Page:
For some of my students, environmental issues are directly relevant to them because they grew up in a poor, polluted community made up of minority groups and have been subjected to environmental racism. But for the majority of people who are interested in sustainability, their key focus is the health of the environment. They are avid…

To be better stewards for our planet and people, we need to stop making snap judgments and think more holistically

Being wrong about the sustainability of a product may not seem like a big deal — and it’s not, if we only make mistakes sporadically. But if we never question our snap decisions (or any decision, for that matter), it allows unsustainable businesses to greenwash their products while continuing to do business as usual. They won’t feel the need to be more sustainable. …

A key element of Japanese sustainability is its focus on longevity

A few months ago, I learned that the oldest business in the world still operating today was founded in 578 AD. And that the second, third, fourth, and fifth oldest were founded in 705 AD, 717 AD, 718 AD, and 771 AD, respectively.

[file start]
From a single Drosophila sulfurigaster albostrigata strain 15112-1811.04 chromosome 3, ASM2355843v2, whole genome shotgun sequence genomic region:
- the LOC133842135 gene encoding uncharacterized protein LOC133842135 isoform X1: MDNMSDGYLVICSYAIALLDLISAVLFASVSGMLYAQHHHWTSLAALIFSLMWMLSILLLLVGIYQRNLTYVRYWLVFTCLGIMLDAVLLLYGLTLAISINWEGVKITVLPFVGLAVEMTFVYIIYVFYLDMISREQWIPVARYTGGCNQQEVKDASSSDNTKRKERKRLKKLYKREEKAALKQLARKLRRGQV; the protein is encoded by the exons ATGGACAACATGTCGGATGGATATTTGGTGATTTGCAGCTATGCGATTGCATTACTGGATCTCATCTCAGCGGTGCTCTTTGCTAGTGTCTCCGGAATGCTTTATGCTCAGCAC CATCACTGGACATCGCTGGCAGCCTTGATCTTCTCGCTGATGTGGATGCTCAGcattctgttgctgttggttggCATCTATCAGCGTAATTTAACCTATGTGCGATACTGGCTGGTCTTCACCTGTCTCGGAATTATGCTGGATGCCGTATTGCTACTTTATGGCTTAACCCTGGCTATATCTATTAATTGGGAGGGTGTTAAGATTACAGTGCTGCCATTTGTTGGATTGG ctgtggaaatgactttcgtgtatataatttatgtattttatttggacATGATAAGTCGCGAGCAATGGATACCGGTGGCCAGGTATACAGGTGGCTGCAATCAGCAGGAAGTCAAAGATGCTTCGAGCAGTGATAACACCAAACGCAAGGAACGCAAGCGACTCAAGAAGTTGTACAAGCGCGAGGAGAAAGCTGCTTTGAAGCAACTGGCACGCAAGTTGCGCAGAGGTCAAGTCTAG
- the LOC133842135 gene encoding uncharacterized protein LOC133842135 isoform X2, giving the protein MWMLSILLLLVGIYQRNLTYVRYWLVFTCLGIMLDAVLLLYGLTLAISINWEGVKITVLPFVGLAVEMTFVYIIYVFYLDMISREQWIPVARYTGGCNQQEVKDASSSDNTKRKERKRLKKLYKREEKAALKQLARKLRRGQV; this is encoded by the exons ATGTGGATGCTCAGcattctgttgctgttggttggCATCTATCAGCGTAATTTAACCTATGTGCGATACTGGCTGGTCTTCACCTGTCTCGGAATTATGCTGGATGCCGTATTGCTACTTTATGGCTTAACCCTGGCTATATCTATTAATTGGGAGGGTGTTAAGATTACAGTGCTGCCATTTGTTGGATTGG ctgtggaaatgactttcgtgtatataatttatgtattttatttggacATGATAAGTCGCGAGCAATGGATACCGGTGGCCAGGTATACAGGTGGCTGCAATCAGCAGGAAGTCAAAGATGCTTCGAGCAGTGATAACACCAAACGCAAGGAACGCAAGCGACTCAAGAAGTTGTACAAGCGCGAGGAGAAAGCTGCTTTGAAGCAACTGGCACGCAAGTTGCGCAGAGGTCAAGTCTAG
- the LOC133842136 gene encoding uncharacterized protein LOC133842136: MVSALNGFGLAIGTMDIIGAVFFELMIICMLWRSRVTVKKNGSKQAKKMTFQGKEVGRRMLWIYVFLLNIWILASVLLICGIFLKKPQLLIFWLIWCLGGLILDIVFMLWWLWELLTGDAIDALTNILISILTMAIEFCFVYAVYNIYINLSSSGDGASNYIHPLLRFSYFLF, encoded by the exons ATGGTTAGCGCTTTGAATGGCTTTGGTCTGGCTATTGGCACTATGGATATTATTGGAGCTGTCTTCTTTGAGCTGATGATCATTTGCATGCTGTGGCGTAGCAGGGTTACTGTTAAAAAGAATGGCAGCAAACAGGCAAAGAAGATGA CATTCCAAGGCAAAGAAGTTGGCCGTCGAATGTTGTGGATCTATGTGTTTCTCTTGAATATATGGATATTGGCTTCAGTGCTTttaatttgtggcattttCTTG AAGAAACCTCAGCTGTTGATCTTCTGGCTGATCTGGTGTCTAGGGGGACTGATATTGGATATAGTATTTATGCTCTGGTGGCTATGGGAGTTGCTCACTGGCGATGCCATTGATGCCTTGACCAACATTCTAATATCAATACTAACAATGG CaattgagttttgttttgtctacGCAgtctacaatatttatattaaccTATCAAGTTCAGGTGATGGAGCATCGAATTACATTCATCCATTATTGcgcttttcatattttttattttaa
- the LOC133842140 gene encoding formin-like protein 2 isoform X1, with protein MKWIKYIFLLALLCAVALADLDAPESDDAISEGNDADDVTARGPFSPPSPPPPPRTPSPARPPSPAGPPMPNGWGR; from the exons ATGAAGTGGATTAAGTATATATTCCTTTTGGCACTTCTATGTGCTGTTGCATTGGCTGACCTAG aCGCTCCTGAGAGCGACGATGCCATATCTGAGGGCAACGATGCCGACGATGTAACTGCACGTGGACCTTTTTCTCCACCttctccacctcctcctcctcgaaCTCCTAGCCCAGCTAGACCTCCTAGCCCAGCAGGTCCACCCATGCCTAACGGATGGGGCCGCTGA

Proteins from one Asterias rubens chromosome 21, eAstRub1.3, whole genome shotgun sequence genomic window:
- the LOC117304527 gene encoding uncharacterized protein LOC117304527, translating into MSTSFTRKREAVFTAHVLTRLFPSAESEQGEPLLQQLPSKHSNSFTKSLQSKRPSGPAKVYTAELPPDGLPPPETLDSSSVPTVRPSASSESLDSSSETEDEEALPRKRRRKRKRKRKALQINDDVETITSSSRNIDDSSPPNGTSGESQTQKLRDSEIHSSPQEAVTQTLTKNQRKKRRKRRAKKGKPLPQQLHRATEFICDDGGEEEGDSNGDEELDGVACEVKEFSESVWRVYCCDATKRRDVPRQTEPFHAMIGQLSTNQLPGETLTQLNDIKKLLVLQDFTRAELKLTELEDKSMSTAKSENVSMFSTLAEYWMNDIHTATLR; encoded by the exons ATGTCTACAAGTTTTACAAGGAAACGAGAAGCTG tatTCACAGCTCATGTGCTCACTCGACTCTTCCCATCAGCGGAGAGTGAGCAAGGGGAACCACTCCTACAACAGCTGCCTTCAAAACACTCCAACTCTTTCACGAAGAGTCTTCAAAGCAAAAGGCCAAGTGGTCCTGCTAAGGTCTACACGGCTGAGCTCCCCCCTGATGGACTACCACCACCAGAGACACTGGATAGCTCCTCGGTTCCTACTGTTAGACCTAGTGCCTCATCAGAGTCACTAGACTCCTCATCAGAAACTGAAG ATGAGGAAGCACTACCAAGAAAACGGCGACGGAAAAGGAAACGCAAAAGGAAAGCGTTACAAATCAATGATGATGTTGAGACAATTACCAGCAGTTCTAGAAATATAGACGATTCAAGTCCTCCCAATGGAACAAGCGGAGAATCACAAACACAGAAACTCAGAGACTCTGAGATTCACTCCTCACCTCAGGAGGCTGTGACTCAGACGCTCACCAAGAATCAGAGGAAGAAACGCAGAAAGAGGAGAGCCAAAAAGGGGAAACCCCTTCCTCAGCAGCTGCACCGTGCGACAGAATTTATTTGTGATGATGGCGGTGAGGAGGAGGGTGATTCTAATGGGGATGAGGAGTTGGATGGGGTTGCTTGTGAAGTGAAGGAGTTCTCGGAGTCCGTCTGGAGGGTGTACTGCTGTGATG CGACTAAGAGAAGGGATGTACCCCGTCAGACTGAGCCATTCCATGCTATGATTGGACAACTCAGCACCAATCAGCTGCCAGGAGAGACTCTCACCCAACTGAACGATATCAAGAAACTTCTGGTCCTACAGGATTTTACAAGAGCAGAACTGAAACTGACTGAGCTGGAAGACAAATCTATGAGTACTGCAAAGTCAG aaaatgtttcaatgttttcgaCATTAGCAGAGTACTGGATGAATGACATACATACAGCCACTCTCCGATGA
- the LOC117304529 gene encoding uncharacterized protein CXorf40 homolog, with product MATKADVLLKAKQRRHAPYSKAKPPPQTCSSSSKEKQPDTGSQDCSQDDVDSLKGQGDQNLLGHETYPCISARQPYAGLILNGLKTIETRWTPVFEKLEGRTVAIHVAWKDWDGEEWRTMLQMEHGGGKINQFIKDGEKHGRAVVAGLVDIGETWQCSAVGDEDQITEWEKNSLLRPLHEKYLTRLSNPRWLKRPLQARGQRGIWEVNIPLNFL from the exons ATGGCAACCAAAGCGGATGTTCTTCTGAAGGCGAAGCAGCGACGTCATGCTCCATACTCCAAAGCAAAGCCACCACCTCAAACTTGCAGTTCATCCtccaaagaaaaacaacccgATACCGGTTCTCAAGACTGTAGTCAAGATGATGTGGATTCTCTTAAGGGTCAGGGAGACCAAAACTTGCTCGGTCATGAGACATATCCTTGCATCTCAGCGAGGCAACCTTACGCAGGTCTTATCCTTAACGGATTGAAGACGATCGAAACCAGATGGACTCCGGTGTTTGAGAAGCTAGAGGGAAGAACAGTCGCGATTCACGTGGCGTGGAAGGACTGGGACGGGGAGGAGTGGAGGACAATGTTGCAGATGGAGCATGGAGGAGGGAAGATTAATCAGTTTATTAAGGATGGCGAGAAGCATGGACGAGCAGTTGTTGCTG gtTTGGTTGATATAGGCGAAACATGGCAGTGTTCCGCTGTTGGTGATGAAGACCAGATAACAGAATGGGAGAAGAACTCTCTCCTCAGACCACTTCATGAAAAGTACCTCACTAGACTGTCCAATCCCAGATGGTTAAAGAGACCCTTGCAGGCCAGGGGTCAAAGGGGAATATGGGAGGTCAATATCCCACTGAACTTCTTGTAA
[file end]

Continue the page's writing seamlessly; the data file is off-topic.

And that all of these businesses are Japanese.

Your first guess might be that these are big conglomerates, such as Mitsubishi or Sumitomo. In reality, most of these businesses are small to medium in size, and span a wide variety of industries, from construction to hotels to ceremonial paper goods.

In fact, Japan is home to over…

Mirei Takashima Claremon, PhD & Jared F. Northrop, MBA

How the convergence of indoor farming technology and smart, human-focused solutions can create a more sustainable approach to feeding ourselves

Over the last decade, indoor farming, often referred to interchangeably as vertical or controlled environment farming, has continued to gain momentum as a promising new approach to food production. While the benefits of indoor farming are starting to capture headlines, it is important to unpack the range of realities — both in terms of opportunities and challenges — that are associated with this movement. …

Mirei Takashima Claremon, PhD

Striving to build a better world via behavioral insights and cross-cultural perspectives. Educator/ Researcher/ Consultant. Founder & CEO of Illumirai. MBA/PhD.